I then take the back stay off the toe rail amidships and mount it on the aft toe rail and give it lots of tension through a block and tackle on the deck end. After it’s secure, I can safely roll out the stay sail. I think it is important to paint a picture of the scene on deck. It is pitch black, the wind is blowing 25-30 knots and there is a 3 metre breaking sea running. It’s difficult to stand up and difficult to see or get orientated in the blackness. I am completely suited up in rain gear and all you can see are my hands and a two inch strip across my eyes. I have a head light on and my safety harness and tether. After rolling out the staysail I find the furling line has jammed at the toe rail and there is so much tension on the stay sail I can not get it untied. While trying to figure out how to solve this problem there is a loud crack and the staysail starts to shake violently. The jib sheet car has come off the track on the deck! I have to think fast to get his sorted out. I decide to tack. But the running back stay needs to be switched if I’m going to do that. Meanwhile the sail is cracking like machine gun fire. Bang! Bang! Bang! I also have to figure out how to bring the boat around with little head way on. All the time I am talking to myself, “Take it easy, take it easy you can do this.” in a  voice as calm as possible. I manage to sort it all out and we get back on course after a supreme effort and many trips on hands and knees to the foredeck and back over the next hour and a half. I come below exhausted and wet. Off with the wet rain gear, stowed in the head, and back to my bunk.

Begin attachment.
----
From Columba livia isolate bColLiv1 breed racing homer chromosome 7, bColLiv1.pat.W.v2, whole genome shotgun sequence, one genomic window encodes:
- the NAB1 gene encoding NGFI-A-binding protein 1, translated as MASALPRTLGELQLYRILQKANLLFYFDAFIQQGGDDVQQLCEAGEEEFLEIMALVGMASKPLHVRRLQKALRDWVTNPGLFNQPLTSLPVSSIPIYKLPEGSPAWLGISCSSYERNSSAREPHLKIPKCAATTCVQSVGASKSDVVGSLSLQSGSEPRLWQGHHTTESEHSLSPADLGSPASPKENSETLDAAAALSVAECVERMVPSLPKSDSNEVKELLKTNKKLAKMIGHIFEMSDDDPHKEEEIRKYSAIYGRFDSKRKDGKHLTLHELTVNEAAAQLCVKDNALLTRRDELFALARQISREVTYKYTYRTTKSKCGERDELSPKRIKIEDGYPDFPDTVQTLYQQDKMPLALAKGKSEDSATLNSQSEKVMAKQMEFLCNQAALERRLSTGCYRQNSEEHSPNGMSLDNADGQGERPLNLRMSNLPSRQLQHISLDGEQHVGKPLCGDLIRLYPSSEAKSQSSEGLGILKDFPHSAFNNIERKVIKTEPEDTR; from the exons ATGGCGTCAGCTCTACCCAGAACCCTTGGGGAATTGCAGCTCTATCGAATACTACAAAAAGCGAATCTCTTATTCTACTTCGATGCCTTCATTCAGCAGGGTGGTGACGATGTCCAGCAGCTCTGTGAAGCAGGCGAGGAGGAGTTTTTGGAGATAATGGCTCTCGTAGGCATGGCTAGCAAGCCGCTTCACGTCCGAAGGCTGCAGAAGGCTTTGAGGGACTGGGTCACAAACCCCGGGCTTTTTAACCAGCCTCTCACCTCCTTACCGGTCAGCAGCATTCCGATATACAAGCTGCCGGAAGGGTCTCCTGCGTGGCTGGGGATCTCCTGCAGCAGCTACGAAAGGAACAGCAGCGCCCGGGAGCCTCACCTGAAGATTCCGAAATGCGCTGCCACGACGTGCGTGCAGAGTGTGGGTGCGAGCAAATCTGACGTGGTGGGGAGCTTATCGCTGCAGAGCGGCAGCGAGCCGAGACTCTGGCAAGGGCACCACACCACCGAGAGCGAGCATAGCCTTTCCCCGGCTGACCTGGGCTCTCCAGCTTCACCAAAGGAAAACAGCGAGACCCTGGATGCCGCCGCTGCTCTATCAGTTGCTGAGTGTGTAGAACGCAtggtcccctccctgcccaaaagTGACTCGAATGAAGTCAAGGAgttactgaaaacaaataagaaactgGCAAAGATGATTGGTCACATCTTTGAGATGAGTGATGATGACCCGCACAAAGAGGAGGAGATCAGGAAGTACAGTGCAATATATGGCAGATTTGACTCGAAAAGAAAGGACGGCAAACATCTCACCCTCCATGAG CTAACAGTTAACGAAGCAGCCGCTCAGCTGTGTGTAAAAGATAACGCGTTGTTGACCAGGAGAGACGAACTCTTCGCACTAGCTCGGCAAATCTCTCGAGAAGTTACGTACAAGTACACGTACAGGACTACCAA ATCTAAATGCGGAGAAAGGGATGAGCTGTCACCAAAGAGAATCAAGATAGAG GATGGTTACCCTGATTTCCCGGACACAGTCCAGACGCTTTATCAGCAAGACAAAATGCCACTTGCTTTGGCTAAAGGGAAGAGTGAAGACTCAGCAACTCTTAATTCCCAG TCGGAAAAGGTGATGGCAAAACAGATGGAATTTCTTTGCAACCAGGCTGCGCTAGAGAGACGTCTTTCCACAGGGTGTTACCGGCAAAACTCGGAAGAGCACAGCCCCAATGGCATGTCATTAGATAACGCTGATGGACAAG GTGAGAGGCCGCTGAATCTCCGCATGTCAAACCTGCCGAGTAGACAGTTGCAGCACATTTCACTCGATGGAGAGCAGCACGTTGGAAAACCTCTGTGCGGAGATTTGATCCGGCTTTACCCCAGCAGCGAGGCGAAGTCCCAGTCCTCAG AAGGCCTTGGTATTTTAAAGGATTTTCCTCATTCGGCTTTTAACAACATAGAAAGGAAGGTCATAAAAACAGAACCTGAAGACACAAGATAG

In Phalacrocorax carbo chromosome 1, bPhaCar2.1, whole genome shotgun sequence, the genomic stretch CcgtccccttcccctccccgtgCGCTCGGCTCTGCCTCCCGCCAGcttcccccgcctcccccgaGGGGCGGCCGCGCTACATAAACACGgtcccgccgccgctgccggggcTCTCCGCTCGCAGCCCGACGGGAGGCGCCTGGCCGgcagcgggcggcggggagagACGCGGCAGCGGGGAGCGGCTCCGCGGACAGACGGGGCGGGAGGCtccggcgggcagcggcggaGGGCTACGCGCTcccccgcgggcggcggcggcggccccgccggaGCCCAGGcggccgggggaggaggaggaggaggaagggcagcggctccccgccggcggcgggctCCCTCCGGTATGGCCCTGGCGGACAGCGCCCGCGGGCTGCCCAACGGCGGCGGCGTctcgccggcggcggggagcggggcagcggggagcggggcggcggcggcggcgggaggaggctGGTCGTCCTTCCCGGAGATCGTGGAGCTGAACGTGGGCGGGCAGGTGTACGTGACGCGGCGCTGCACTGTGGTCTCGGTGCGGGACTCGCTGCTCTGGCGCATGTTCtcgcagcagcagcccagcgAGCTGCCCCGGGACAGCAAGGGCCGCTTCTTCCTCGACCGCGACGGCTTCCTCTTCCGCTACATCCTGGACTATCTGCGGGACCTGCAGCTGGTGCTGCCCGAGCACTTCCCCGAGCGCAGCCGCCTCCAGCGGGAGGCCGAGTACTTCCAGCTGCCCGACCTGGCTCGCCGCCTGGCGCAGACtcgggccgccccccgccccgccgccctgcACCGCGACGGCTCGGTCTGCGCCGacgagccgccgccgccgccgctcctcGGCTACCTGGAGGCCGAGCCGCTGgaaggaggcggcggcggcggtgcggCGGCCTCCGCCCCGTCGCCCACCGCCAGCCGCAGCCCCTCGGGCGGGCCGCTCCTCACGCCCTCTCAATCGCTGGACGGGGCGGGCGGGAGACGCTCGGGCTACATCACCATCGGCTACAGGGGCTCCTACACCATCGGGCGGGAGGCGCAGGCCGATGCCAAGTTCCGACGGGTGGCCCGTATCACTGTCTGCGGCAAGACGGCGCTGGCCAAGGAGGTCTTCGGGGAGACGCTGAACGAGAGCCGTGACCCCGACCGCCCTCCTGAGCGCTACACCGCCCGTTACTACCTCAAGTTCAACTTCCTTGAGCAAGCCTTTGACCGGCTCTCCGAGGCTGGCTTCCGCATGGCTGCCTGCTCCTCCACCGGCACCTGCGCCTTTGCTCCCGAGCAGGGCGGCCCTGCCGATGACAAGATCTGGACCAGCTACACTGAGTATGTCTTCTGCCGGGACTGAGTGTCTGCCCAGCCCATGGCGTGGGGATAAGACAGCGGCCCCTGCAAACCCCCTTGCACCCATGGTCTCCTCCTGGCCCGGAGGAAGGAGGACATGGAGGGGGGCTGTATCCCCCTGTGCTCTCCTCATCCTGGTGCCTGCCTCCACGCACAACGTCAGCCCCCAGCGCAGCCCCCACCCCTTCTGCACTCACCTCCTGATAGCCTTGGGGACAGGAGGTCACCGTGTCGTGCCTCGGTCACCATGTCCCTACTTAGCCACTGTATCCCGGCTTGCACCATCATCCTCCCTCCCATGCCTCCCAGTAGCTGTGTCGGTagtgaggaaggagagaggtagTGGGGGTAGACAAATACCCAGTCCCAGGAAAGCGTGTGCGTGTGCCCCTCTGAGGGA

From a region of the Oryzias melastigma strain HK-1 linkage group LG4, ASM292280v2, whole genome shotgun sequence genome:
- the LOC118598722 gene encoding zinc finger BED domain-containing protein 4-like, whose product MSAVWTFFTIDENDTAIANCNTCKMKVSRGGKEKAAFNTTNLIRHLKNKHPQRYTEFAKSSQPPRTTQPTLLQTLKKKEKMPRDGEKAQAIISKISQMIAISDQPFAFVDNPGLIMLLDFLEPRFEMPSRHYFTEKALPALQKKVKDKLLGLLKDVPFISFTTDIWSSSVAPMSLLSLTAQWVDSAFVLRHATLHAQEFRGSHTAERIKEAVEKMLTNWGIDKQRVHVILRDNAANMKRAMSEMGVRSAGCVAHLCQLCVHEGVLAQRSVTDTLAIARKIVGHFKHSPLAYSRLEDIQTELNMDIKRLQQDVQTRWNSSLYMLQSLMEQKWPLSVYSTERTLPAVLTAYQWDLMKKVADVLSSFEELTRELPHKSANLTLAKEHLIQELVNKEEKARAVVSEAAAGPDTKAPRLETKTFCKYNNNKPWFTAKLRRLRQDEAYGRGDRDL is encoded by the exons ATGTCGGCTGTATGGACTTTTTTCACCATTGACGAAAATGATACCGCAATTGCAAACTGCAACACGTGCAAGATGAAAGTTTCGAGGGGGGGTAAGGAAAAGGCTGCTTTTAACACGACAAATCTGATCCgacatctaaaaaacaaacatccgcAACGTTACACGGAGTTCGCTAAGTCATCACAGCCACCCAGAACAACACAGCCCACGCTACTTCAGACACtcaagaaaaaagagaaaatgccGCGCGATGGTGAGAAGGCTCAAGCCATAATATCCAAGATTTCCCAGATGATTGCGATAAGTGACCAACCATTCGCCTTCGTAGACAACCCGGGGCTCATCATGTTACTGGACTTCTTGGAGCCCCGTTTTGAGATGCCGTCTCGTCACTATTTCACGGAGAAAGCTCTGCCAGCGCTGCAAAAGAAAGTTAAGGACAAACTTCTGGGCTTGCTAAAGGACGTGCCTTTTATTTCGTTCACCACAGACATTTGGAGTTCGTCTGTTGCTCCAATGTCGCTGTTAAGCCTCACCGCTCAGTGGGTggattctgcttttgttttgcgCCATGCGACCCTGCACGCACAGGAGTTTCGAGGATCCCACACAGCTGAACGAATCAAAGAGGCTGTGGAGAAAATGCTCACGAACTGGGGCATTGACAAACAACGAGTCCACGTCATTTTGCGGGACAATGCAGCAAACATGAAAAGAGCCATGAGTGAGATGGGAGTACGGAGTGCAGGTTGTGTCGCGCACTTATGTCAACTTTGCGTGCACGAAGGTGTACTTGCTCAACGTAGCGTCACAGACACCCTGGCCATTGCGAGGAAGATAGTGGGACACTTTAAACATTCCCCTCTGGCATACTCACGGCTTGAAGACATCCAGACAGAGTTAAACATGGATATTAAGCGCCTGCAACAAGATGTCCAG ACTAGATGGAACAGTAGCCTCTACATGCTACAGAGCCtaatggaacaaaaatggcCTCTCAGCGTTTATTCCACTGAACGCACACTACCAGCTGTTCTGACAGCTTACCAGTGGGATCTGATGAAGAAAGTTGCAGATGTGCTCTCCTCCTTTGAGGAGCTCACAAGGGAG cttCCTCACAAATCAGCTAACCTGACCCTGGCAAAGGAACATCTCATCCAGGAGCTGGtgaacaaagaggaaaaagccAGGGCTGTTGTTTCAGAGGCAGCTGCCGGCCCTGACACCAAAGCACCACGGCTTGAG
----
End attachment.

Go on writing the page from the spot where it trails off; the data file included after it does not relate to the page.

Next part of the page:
I’m up two more times before dawn getting fully suited up each time before going on deck. Dawn has come and gone and I have had a cup of hot chocolate and radioed my position to Meri in Bluff on Fisherman’s radio. I ‘m going to make my oats now. There is still a gale blowing outside and the main halyard has taken it upon itself to drum out a constant rhythmic “rat-a-tat”, “rat-a- tat”, just to add a little more drama to the scene.